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Early Seizures after Severe Closed Head Injury

Published online by Cambridge University Press:  18 September 2015

Shih-Tseng Lee*
Affiliation:
Department of Neurosurgery, Chang Gung Memorial Hospital and Chang Gung Medical College, Taoyuan, Taiwan.
Tai-Ngar Lui
Affiliation:
Department of Neurosurgery, Chang Gung Memorial Hospital and Chang Gung Medical College, Taoyuan, Taiwan.
Cheuk-Wah Wong
Affiliation:
Department of Neurosurgery, Chang Gung Memorial Hospital and Chang Gung Medical College, Taoyuan, Taiwan.
Yi-Shen Yeh
Affiliation:
Department of Neurosurgery, Chang Gung Memorial Hospital and Chang Gung Medical College, Taoyuan, Taiwan.
Wen-Ching Tzuan
Affiliation:
Department of Neurosurgery, Chang Gung Memorial Hospital and Chang Gung Medical College, Taoyuan, Taiwan.
Tzu-Yung Chen
Affiliation:
Department of Neurosurgery, Chang Gung Memorial Hospital and Chang Gung Medical College, Taoyuan, Taiwan.
Shang-Yu Hung
Affiliation:
Department of Neurosurgery, Chang Gung Memorial Hospital and Chang Gung Medical College, Taoyuan, Taiwan.
Chieh-Tsai Wu
Affiliation:
Department of Neurosurgery, Chang Gung Memorial Hospital and Chang Gung Medical College, Taoyuan, Taiwan.
*
Department of Neurosurgery, Chang Gung Memorial Hospital & Chang Gung Medical College, 5, Fu-Shing Street, Taoyuan, 333, Taiwan, Republic of China
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Abstract:

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Background:

We studied the incidence and clinical significance of early post-traumatic seizures after severe closed head injury.

Methods:

This prospective study is based on clinical observation of 3340 adult patients with severe closed head injuries, each of them having a Glasgow Coma Scale (GCS) 3 to 8 after trauma. Anticonvulsant agents were not given to these patients unless there was evidence of seizure.

Results:

One hundred and twenty-one patients (3.6%) experienced seizures within 1 week after head injury; 42 of these (1.26% of the series) had seizures within 24 hours after trauma. The incidence of intracerebral parenchymal damage was found to be higher among those patients who developed seizures in the first week (66.1%) than in those who did not (62.7%). However this result did not reach statistical significance. The patients with early seizures had a lower mortality rate (p < 0.01). In patients who survived from the initial injury, the occurrence of early post-traumatic seizures did not appear to influence the neurological recovery at 6 months after injury.

Conclusion:

Presence of intracerebral parenchymal damage on CT scan after severe closed head injury does not increase the risk of early post-traumatic seizures. With proper treatment, patients presenting with early seizures may have a lower mortality rate. However, the occurrence of early seizures does not influence the neurological recovery in patients who survive the initial severe closed head injury.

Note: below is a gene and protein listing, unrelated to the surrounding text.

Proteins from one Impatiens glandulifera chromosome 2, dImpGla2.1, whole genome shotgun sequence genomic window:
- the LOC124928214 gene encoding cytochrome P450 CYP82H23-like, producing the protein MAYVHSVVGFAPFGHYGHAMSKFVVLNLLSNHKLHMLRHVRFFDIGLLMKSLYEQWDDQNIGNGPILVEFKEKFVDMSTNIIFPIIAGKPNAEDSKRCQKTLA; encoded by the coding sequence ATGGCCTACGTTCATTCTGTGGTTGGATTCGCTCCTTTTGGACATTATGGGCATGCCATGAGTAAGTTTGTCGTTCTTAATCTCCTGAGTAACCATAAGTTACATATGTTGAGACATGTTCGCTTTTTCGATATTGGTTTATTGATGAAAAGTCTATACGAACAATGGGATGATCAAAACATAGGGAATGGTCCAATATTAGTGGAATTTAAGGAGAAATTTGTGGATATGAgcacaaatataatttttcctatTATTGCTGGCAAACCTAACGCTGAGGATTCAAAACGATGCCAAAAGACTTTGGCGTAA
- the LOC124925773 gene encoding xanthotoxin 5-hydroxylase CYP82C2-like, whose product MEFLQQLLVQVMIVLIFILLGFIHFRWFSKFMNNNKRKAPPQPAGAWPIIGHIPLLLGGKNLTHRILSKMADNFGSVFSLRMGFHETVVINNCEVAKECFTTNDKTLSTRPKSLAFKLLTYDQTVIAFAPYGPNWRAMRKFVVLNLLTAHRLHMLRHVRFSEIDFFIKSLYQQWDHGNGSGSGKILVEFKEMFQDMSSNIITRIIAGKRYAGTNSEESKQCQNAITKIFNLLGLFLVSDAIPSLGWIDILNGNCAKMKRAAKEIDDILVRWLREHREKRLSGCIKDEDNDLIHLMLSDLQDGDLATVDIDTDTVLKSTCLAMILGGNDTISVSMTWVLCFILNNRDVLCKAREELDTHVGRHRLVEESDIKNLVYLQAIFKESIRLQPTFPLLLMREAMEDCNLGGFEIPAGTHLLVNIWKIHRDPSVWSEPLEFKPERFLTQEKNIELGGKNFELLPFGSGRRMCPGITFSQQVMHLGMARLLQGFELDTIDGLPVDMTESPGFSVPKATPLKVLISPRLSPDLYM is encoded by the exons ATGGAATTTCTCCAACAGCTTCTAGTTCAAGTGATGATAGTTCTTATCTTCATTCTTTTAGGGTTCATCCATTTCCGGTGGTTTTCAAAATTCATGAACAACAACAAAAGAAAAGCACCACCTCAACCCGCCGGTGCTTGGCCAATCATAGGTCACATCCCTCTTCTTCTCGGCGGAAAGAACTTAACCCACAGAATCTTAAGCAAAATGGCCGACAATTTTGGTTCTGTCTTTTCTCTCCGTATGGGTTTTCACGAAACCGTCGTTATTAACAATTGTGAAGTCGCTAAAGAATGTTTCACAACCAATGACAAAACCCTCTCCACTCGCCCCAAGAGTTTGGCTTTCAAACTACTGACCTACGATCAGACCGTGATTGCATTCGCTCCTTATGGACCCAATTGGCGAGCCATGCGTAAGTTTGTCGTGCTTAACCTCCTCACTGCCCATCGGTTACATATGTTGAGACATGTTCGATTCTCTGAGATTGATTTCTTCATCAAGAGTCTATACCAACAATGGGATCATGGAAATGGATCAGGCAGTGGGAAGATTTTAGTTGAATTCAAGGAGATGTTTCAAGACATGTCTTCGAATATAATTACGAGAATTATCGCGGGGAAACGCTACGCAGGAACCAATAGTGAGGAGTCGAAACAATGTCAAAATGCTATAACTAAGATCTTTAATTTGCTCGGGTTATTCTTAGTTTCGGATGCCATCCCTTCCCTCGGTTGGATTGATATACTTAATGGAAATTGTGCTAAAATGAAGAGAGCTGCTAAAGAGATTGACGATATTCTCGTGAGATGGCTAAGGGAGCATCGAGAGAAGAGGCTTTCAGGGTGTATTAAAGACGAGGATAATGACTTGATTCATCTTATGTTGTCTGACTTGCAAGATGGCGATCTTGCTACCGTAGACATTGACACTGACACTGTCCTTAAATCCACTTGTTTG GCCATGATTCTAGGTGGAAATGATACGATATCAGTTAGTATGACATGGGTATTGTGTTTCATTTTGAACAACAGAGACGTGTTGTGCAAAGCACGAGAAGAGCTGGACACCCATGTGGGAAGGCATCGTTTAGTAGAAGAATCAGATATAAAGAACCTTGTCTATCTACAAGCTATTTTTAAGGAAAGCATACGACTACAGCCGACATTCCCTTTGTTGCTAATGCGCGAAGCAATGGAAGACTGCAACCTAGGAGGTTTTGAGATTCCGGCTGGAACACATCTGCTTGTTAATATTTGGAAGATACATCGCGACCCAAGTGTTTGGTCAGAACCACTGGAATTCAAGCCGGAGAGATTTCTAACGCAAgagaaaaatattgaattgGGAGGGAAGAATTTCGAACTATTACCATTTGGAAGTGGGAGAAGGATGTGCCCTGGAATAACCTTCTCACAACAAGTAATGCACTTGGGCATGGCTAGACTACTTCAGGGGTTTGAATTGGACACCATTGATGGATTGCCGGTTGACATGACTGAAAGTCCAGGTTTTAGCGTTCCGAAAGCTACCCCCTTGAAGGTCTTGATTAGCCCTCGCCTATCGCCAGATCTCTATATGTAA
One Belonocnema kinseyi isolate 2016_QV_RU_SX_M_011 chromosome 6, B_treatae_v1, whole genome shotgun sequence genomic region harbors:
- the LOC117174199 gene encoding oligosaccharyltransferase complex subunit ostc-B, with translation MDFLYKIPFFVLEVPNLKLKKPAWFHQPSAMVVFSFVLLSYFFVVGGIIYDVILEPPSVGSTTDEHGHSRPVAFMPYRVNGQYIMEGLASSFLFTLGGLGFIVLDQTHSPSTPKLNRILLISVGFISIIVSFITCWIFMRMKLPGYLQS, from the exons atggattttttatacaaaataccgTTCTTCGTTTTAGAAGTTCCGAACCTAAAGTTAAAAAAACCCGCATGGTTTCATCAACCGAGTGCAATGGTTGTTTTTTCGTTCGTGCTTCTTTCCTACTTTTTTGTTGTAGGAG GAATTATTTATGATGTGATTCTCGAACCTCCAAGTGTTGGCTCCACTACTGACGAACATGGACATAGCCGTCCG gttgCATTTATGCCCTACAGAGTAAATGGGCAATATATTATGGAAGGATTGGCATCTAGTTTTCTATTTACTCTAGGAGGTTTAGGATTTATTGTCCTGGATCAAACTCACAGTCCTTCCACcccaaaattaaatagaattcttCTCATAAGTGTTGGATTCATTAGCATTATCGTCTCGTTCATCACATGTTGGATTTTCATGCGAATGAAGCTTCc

Résumé:

RÉSUMÉ:Introduction:

Notre but était d'étudier l'incidence et la signification clinique de l'épilepsie post-traumatique précoce.

Matériel et méthodes:

Cette étude prospective est basée sur l'observation clinique de 3340 patients adultes ayant subi un traumatisme crânien fermé sévère. Après le traumatisme, chacun d'eux avait un score de 3 à 8 à l'échelle de coma de Glasgow. Des agents anticonvulsivants n'ont pas été administrés à ces patients, à moins qu'il n'y ait eu évidence d'épilepsie.

Résultats:

Cent vingt-et-un patients (3.6%) ont présenté de l'épilepsie dans la semaine qui a suivi le traumatisme; chez 42 de ces patients (1.26% du groupe total) l'épilepsie est survenue dans les 24 heures du traumatisme. L'incidence de dommage parenchymateux intracérébral était plus élevée chez les patients qui ont présenté de l'épilepsie dans la première semaine (66.1%) que chez ceux que n'en ont pas présenté. Cependant, ce résultat n'était pas statistiquement significatif. Les patients qui ont présenté de l'épilepsie précocement ont eu un taux de mortalité plus bas (P0.01). Chez les patients qui ont survécu au traumatisme initial, l'apparition d'épilepsie post-traumatique précoce n'a pas semblé influencer la récupération neurologique mesurée 6 mois après le traumatisme.

Conclusions:

Après un traumatisme crânien fermé sévère la présence de dommage parenchymateux intracérébral au CT scan n'augmente pas le risque d'épilepsie post-traumatique précoce. Avec un traitement approprié, les patients presentant de l'épilepsie précoce peuvent avoir un taux de mortalité inférieur. Cependant, l'apparition d'épilepsie tôt après le traumatisme n'influence pas la récupération neurologique chez les patients qui survivent à un traumatisme crânien fermé sévère.

Type
Original Articles
Copyright
Copyright © Canadian Neurological Sciences Federation 1997

References

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